Belarus Diverts Commercial Flight to Detain Opposition Journalist

Kamilla Sorskar Engen, Head of International Affairs

22 May 2021

State media in Belarus claimed the flight was diverted due to a bomb scare, in spite of the fact that the plane was closer to Vilnius than Minsk when diverted, and that no bomb was found after the plane was searched. States across Europe reacted with anger, accusing Belarus of ‘state terrorism’ by hijacking the plane, and have demanded consequences.

President Lukashenko has led Belarus since 1994 and has been accused of being Europe’s ‘last dictator’, ruling with an iron fist. Since the election in August (which was widely condemned as rigged), he has crushed opposition and dissent to his rule, resulting in many opposition figures being arrested or fleeing the country, such as opposition leader Svetlana Tikhanovskaya, who fled to Lithuania.
Roman Protasevich ran the influential opposition Telegram channels Nexta and Nexta Live. Tadeusz Giczan, editor-in-chief of Nexta, tweeted a quote from a passenger sitting next to Protasevich, who claimed that he said, “they’ll execute me here.”

ICAO, the UN agency for civil aviation, stated that it was concerned about “an apparent forced landing”, which may ‘be in contravention of the Chicago Convention’ setting out airspace laws and aircraft safety. Tom Tugendhat, House of Commons foreign affairs committee chairman, noted that "forcing an aircraft to land to silence opposition voices is an attack on democracy." Some have called for EU and NATO intervention. Dominic Raab, UK Foreign Secretary, said the “outlandish action” would have “serious implications.” Similarly, Latvian Foreign Minister Edgars Rinkevics said Lukashenko’s actions were "contrary to international law" and the response must be "strong and effective". Mateusz Morawiecki, Prime Minister of Poland, stated, "Hijacking a civilian plane is an unprecedented act of state terrorism that cannot go unpunished."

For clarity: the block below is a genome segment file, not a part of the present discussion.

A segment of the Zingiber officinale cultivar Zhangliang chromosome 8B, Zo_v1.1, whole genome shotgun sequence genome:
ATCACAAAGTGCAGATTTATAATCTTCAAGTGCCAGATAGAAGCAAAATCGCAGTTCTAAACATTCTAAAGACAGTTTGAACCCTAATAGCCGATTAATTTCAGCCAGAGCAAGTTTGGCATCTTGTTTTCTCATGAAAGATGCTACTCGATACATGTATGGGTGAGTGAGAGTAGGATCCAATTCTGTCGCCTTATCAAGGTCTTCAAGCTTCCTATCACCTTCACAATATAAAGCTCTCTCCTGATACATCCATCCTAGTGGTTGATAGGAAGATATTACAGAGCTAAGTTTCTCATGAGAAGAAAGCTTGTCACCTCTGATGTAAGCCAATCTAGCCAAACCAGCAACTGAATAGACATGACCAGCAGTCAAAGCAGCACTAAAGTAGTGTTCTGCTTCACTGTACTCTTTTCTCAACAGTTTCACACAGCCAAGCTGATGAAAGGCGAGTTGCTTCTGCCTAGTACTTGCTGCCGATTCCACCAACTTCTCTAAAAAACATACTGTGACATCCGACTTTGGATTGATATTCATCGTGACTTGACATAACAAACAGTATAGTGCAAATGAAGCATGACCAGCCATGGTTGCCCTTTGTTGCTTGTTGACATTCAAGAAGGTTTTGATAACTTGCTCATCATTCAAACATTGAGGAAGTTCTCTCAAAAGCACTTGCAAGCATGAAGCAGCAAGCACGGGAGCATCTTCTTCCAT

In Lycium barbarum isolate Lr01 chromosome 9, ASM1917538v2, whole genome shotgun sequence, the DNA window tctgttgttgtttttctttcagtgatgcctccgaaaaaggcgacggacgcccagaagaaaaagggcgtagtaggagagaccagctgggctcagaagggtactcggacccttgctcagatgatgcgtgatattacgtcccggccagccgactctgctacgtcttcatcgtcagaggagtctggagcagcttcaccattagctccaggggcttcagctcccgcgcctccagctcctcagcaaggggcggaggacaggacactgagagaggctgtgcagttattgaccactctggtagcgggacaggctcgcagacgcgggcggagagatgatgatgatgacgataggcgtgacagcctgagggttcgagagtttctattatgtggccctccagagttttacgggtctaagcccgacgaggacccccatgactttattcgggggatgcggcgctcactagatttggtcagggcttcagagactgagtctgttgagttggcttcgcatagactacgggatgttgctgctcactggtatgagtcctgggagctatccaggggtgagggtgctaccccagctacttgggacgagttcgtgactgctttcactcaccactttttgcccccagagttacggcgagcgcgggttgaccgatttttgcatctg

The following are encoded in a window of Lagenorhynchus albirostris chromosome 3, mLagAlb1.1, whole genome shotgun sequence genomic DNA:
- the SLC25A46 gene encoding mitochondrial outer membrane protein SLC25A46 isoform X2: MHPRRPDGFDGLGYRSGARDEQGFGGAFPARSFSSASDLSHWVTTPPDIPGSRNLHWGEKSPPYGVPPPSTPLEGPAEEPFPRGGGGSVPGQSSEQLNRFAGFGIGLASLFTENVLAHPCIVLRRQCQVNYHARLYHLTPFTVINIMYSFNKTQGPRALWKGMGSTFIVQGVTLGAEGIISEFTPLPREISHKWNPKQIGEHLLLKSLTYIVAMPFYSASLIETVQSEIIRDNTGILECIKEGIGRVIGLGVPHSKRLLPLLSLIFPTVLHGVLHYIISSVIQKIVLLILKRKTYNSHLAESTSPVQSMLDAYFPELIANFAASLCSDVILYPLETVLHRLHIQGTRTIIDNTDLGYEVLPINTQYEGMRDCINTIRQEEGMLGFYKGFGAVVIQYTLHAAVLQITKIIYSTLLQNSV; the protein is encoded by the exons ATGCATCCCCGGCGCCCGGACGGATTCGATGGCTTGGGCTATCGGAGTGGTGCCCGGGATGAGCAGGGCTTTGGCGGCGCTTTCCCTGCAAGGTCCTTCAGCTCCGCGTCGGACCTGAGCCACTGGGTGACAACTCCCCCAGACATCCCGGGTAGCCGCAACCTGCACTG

The repercussions of this act may be significant and raises questions of international law and the legality of Belarus’ actions, as well as the potential punishment or sanctions. Some have labelled it an act of aggression and state terrorism by hijacking. The act raises issues around air safety, freedom of speech, and international diplomacy. The consequences for Lukashenko and his regime remain to be seen.

Read more about the arrest of Protasevich here: